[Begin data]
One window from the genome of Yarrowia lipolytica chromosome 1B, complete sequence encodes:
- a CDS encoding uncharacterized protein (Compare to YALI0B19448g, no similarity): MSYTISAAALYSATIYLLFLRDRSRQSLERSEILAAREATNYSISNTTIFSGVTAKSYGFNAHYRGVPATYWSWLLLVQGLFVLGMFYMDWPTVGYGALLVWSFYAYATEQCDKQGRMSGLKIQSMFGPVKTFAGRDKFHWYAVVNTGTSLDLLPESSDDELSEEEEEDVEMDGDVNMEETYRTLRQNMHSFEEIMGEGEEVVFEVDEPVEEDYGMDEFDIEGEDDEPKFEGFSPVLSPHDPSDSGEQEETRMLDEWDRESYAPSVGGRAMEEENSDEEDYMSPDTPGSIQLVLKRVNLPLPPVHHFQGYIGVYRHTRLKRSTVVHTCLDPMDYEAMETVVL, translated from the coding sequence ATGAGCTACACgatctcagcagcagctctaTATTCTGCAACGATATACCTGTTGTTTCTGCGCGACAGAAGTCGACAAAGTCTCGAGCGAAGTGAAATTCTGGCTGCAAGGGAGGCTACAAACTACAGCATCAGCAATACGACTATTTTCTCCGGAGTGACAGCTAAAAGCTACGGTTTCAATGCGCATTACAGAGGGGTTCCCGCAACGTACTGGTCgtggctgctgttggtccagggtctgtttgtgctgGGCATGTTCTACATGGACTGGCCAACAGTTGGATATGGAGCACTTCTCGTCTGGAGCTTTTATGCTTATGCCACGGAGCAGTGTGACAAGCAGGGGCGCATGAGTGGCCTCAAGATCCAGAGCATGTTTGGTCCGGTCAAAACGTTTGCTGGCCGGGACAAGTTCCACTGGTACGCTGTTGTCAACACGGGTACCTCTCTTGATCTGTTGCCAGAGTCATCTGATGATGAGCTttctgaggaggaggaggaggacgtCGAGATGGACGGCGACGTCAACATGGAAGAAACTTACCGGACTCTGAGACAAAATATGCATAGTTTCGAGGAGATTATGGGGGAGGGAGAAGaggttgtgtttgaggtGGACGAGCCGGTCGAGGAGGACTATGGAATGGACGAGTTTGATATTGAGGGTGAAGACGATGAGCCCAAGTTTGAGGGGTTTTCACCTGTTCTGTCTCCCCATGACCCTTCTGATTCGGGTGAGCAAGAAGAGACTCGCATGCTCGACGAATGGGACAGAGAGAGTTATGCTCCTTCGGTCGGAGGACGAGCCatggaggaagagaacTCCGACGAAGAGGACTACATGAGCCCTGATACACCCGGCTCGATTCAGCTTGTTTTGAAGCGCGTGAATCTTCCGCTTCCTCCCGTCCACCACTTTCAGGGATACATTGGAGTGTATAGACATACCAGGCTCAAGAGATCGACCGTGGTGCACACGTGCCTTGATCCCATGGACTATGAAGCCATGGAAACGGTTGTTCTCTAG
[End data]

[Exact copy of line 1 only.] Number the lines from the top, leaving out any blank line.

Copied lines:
One window from the genome of Yarrowia lipolytica chromosome 1B, complete sequence encodes: